There is no such thing as a biblically recognized, universal church on earth whether visible or invisible! Jesus set in motion a local congregation and empowered it to do likewise in carrying out the Great Commission, Matthew 28:18-20. I understand “Johnson Street Baptist Church” or a church by some other name that distinguishes it as a local assembly in a specific location or in a specified dedication of service. I do not understand nor will I accept the terminology of “The Baptist Church.” It is a church that simply does not exist.

Leave a comment

Filed under dillard

WHAT DID THE APOSTLE PETER DO THAT WAS SO RIGHT?


William Andrew Dillard

Most every Bible student is familiar with the great sin of the Apostle Peter. Peter was a man quick to speak and a little slow to think. It seems that he had to say something on every occasion, and often what he said was wrong. In that regard many of us today can identify with him.
Of course, what is remembered most is his boast to stay with the Lord, and support Him no matter what the circumstances. Jesus told him that before the rooster crowed he would deny Him three times. That is exactly what happened. What must it have been like to know that you not only denied, but cursed to emphasis that denial of Jesus in the crucial hour of his trial and subsequent crucifixion?
So, what did Peter do that was so right? In tears he repented of his deed as he realized the weakness of the flesh and what can happen when real danger knocks at one’s door. His repentance was genuine, and the grace of God was sufficient to forgive him and restore him to prominent service in His ministry. Peter would never be the same. However, his bitterly disappointing sin was totally forgiven and he was so much the wiser for the experience.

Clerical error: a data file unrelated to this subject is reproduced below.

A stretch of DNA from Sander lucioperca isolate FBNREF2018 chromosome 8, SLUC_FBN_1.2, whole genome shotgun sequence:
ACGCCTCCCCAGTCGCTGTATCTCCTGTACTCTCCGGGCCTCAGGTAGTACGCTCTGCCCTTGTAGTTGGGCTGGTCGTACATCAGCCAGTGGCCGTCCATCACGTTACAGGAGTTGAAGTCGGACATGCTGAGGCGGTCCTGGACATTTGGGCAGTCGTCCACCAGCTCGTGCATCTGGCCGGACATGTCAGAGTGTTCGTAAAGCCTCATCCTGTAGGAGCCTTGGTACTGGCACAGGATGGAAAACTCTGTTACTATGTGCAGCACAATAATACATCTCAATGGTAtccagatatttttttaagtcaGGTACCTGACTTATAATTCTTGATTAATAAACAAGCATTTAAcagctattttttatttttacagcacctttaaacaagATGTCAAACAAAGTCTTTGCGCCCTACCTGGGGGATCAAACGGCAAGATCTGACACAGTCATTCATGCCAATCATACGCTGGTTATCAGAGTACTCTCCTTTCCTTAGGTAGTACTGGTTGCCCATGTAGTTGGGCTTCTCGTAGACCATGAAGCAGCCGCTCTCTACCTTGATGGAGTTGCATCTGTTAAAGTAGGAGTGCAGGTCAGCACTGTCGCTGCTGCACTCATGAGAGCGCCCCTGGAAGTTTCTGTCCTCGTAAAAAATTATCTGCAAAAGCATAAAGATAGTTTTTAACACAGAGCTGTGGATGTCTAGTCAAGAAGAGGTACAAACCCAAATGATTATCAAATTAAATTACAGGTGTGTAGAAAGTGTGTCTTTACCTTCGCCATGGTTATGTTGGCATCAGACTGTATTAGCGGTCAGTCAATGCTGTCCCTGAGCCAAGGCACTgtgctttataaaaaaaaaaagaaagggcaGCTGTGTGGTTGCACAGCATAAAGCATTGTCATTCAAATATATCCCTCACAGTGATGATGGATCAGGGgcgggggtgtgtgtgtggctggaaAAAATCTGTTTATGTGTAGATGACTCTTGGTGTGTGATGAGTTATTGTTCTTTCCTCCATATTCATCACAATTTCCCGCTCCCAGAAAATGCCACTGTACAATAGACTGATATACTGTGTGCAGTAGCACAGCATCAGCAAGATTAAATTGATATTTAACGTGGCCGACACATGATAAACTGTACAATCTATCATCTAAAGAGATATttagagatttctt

God’s Word teaches us that “If we confess our sins, He is faithful and just to forgive us our sins and to cleanse us from all unrighteousness.” I John 1:9. Peter sinned greatly, but he genuinely repented, received the forgiveness of God and went on to serve Him in a great and wonderful way. That is so right!
We should never let past sins and disappointing deeds keep us from a close relationship with the Lord. God is in the convicting business. Additionally, He is in the forgiving business when one repents of sin. He is in the restoration business of broken lives to meaningful purpose in His great cause on earth. No one should miss out on the fulfillment of spiritual potential in this life, and the reward that it will bring in the next one.
Are you disappointed in yourself? Are you disappointed in others? We are all sinners. We all disappoint others from time to time. We also disappoint ourselves, especially when we think we are strong, and we discount the weakness of the flesh. It is not amazing that we should fail, but it is so important that we repent, and go on in serving our wonderful Lord and Savior Who loves us. In this, we can also identify with the apostle Peter, and that is so right!

Leave a comment

Filed under dillard